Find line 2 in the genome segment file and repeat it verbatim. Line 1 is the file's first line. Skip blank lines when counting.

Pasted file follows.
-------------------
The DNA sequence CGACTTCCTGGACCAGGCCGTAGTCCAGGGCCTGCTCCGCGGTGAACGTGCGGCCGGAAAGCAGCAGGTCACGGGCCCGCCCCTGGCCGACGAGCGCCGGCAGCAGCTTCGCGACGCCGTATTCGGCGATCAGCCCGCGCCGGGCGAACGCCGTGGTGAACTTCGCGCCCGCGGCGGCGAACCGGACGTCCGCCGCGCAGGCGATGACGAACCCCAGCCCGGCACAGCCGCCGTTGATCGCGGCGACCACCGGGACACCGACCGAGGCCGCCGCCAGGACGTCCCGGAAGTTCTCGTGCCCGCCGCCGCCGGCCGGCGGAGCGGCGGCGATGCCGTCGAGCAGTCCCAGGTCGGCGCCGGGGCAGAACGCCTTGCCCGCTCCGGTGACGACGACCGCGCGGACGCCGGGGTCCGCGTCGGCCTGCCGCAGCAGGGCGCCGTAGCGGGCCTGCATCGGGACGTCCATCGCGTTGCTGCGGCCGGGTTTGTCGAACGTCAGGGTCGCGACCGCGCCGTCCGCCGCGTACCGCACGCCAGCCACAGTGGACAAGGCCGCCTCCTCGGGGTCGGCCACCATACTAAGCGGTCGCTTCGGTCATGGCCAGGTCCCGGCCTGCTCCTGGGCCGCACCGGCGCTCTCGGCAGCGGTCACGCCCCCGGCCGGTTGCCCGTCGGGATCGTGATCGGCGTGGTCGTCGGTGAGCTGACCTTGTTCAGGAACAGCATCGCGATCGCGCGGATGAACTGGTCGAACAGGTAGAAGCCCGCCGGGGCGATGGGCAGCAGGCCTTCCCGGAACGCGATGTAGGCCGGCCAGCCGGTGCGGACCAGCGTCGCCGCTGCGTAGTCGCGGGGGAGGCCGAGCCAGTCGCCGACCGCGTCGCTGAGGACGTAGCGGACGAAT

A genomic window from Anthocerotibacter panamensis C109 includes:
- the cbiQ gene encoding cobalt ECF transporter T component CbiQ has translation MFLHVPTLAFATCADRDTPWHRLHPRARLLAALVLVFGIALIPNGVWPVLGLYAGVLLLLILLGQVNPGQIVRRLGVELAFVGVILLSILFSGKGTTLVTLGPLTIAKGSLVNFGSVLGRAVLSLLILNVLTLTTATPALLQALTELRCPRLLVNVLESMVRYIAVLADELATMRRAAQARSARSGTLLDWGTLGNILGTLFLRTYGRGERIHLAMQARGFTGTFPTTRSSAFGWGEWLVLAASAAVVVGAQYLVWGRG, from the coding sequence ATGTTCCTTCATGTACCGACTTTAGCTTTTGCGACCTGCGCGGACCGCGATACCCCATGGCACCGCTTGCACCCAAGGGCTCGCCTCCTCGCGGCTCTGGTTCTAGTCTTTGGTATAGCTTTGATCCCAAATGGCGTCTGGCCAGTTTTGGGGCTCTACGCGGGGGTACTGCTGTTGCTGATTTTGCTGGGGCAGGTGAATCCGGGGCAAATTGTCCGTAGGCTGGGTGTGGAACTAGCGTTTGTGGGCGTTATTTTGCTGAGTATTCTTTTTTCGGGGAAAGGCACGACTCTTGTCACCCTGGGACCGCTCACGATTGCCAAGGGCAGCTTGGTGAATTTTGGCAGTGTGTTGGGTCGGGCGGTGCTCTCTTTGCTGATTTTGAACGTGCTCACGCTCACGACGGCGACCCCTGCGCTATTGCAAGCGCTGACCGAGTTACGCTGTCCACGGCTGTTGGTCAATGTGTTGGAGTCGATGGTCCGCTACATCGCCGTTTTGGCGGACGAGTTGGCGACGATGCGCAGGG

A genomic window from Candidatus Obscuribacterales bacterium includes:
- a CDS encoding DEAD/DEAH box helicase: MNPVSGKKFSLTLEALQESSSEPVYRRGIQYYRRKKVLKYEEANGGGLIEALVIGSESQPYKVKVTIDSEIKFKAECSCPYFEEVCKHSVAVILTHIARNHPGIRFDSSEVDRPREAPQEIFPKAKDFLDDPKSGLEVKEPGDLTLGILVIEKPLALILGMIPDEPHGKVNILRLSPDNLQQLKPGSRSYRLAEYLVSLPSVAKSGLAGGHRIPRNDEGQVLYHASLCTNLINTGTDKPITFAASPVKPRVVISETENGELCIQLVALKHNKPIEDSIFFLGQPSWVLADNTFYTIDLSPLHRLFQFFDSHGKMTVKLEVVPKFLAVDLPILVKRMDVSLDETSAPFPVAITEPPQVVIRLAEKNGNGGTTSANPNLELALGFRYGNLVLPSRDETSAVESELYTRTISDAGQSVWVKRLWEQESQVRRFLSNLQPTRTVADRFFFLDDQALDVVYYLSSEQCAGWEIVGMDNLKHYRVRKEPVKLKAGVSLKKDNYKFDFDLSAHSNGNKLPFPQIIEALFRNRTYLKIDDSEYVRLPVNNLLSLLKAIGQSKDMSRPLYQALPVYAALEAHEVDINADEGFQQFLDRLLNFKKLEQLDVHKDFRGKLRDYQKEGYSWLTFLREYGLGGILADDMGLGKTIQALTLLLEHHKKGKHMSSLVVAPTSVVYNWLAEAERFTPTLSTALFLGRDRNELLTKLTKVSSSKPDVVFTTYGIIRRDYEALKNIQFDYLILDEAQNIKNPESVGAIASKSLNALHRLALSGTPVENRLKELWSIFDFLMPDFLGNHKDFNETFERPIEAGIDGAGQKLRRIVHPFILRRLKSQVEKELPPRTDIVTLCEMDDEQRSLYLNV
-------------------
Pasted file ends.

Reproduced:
A genomic window from Anthocerotibacter panamensis C109 includes: